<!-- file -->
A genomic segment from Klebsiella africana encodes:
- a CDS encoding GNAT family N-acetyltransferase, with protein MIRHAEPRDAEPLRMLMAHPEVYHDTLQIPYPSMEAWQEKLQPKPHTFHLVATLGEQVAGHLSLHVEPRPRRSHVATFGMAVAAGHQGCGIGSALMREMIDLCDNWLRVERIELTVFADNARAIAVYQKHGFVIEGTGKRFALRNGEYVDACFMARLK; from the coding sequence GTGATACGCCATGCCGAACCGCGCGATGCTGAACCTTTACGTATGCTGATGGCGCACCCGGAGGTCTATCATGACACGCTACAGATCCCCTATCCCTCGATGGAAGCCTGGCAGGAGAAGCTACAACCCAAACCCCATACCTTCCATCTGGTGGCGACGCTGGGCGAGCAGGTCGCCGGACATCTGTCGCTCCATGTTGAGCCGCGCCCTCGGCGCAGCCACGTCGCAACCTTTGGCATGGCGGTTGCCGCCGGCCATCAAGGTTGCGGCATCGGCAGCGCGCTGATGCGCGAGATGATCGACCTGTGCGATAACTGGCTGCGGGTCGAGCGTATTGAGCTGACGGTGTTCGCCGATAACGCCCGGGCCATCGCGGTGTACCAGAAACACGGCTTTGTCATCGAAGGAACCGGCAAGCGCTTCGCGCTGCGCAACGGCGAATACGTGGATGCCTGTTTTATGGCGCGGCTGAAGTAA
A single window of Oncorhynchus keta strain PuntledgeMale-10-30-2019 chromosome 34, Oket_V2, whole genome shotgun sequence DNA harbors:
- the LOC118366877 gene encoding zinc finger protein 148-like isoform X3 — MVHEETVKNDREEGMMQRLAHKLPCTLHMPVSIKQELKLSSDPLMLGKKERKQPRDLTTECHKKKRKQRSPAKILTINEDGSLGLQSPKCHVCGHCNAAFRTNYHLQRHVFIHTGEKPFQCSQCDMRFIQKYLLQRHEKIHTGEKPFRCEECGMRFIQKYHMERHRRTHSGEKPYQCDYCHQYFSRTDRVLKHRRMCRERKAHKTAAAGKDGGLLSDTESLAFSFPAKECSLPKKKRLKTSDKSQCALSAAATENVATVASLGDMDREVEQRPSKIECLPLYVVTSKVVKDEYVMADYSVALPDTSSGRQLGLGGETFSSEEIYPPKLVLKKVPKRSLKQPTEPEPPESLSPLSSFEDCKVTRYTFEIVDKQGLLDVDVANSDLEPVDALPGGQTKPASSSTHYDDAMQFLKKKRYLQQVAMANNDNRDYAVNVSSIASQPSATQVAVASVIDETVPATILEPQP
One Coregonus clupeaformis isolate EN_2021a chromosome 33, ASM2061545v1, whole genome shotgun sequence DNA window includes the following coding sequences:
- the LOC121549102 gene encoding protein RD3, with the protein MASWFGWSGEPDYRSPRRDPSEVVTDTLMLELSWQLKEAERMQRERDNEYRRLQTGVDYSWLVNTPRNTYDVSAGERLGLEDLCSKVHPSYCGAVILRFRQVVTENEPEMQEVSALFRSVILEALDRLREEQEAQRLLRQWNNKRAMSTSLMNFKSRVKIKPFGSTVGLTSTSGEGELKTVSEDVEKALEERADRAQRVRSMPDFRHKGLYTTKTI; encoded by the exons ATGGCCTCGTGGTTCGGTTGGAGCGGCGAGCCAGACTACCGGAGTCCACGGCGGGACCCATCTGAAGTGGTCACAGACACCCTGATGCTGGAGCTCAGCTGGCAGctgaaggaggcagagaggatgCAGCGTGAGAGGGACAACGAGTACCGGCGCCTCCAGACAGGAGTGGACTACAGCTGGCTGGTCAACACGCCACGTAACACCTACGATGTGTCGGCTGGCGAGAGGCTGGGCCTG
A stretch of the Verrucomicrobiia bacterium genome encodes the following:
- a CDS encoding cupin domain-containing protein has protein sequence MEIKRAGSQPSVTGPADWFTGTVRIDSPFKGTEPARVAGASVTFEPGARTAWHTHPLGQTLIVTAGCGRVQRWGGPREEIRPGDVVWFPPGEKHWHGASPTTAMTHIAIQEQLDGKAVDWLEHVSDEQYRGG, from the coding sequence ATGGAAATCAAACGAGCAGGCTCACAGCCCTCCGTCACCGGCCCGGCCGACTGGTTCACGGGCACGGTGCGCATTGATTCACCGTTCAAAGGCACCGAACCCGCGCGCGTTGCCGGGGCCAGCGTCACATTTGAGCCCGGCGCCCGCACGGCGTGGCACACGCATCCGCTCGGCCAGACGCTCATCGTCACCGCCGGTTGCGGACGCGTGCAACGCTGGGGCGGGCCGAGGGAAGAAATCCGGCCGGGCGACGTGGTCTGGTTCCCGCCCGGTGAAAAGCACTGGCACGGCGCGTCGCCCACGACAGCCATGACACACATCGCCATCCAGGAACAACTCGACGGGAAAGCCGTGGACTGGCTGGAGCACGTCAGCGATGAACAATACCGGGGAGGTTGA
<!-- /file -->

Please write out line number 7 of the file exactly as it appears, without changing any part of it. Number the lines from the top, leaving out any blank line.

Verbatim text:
A stretch of the Verrucomicrobiia bacterium genome encodes the following: